Click here to learn more.
Kittens are born without teeth. At around 2 weeks of age, the little incisors at the front of the mouth begin to show through the gums. At around 4 weeks of age, the canine teeth (fangs) have emerged, and by 6 weeks of age, the premolars have emerged. These teeth are all deciduous (also called baby or milk) teeth.
Kittens have a total of 26 deciduous teeth: three upper and three lower incisors on each side, one upper and one lower canine on each side, and three upper and two lower premolars on each side. They have no molars.
The deciduous teeth begin to fall out and be replaced by permanent teeth starting at around 11 weeks of age. By 4 months, all the permanent incisors are usually in place. By 5 months, all four canine teeth are in place. By 6 months, all 10 premolars are in place. The four molars do not come in until late kittenhood or even early adulthood.
Adult cats have a total of 30 permanent teeth: three upper and three lower incisors on each side, one upper and one lower canine on each side, three upper and two lower premolars on each side, and one upper and one lower molar on each side.
As new teeth emerge, your kitten may have sore gums. His loose baby teeth may bother him, making eating uncomfortable. He may be more irritable and mouth shy, and quit playing abruptly if he catches something in his mouth and it hurts. Be considerate of his sore mouth. Don't play vigorously with toys he grabs in his mouth. Avoid brushing his teeth during this time; you don't want to teach him that brushing hurts. Feed him a soft food that doesn't make him chew or crunch, and consider buying a teething ring made especially for kittens.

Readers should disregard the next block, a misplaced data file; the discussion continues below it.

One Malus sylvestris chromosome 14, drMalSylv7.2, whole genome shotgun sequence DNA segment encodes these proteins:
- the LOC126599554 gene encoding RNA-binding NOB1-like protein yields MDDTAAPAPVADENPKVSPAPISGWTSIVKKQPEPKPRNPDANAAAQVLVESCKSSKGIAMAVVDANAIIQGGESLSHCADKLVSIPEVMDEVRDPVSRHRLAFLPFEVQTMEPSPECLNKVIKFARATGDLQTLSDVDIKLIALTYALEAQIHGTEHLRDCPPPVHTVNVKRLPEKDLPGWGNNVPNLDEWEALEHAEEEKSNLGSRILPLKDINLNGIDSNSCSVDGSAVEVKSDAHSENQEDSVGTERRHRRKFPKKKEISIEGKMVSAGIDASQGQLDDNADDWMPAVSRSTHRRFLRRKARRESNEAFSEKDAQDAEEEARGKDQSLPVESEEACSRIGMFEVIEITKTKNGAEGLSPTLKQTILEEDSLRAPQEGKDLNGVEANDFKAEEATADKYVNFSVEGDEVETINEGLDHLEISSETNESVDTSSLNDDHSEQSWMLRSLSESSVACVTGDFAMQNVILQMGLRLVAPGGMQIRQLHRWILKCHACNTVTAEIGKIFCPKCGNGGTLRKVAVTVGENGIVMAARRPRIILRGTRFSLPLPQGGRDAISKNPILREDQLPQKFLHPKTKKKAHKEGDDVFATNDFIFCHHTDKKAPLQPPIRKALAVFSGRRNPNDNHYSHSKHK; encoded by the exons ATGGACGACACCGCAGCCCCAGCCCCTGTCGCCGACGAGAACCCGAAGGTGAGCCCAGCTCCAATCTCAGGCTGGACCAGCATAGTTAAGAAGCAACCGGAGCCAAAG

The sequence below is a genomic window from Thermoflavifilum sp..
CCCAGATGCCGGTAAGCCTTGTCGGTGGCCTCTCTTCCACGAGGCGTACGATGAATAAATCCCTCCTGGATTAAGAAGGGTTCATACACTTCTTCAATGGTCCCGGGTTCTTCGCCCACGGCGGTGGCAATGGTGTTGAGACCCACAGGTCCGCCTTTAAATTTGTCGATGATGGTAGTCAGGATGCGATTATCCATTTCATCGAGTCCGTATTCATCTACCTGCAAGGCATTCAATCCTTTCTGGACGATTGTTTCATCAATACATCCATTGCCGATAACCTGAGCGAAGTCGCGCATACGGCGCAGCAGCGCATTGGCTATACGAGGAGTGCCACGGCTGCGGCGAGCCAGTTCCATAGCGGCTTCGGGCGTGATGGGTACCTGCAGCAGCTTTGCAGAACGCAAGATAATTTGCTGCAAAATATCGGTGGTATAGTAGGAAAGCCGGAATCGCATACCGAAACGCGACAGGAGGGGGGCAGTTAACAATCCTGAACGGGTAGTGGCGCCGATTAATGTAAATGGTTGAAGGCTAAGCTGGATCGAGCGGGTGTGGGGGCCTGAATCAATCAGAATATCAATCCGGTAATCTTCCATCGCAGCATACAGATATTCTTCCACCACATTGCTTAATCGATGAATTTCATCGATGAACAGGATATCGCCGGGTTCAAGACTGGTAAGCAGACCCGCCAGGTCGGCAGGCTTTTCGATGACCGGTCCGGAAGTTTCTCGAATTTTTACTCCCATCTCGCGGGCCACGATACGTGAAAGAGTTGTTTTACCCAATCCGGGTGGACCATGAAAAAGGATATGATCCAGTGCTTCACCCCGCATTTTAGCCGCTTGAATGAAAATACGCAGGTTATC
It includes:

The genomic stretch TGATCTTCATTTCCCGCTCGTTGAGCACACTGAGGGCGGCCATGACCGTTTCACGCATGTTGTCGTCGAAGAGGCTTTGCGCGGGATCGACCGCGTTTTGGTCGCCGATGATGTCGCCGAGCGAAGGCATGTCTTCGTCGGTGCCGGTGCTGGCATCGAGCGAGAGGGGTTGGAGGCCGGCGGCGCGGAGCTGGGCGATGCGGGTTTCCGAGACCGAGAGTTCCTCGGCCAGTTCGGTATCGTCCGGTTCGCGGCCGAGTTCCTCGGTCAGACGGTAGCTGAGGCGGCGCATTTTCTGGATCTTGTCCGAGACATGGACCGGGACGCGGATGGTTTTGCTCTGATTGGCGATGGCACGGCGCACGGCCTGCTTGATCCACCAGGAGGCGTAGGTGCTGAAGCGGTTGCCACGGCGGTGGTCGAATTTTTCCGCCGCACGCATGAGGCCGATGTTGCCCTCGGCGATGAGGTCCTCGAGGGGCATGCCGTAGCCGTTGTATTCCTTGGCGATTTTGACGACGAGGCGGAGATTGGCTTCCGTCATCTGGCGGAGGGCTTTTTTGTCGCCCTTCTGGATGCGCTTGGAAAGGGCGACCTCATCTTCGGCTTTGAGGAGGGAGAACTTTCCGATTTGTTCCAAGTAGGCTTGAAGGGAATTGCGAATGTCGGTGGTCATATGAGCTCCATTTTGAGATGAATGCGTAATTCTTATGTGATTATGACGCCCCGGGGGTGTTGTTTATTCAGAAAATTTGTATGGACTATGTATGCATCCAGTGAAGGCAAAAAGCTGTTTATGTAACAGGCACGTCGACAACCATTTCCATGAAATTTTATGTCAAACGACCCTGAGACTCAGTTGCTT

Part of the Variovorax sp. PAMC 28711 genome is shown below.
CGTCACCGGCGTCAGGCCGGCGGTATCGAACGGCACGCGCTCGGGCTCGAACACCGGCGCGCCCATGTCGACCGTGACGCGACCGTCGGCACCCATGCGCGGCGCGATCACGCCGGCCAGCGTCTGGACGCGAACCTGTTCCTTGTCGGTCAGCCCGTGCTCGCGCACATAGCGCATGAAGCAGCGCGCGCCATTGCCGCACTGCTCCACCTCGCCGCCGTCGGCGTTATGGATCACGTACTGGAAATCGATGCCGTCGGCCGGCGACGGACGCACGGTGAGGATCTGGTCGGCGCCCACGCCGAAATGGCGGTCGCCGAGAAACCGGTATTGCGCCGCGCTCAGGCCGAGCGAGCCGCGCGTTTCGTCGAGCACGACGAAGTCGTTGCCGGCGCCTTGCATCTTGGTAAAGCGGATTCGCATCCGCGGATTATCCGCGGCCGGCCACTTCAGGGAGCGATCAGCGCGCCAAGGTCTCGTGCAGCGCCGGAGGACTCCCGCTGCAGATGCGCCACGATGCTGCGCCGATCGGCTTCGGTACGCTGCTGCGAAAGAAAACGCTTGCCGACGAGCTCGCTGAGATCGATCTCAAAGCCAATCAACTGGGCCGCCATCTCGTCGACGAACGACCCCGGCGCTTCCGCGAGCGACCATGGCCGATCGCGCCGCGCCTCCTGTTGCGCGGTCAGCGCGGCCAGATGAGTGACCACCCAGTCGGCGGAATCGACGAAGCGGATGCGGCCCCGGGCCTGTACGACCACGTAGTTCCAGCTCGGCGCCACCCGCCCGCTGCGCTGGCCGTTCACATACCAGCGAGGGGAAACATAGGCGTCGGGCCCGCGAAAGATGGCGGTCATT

Sometimes a baby tooth remains in place, even when the permanent tooth comes in beside it. This happens most often with the canine teeth. If it remains for more than a week, your veterinarian may have to extract it. Otherwise it can cause crowding of the other teeth and can even be painful. It's always a good idea to have your veterinarian check your cat's teeth at about 6 to 8 months of age, or at the time of spay or neuter, to make sure everything has come in as it should.
Like this article? Have a point of view to share? Let us know!
Thank You For Signing Up
for the Petwire newsletter, sending you all the pet news each week directly to your inbox.
Get the latest pet news, tips, tricks, and expert advice sent right to your inbox!
Service dogs and other pets traveling through Detroit Metro Airport can now do their business at its pup-friendly…
Bella saved her 2-week-old foal's life when she stood over her baby to shield her from the flames in their barn.
We polled Vetstreet readers and veterinary professionals to see if they drift off to sleep with their cat or dog…
Want to make some enemies in your vet’s waiting room? This funny new video from Dr. Andy Roark shows you how.
From vacuums and blenders to ceiling fans and aluminum foil, here are common and bizarre things that scare animals.
The silky-coated Burmese is a compact but heavy feline who loves to show off his impressive athletic skills.
If the video doesn't start playing momentarily,
please install the latest version of Flash.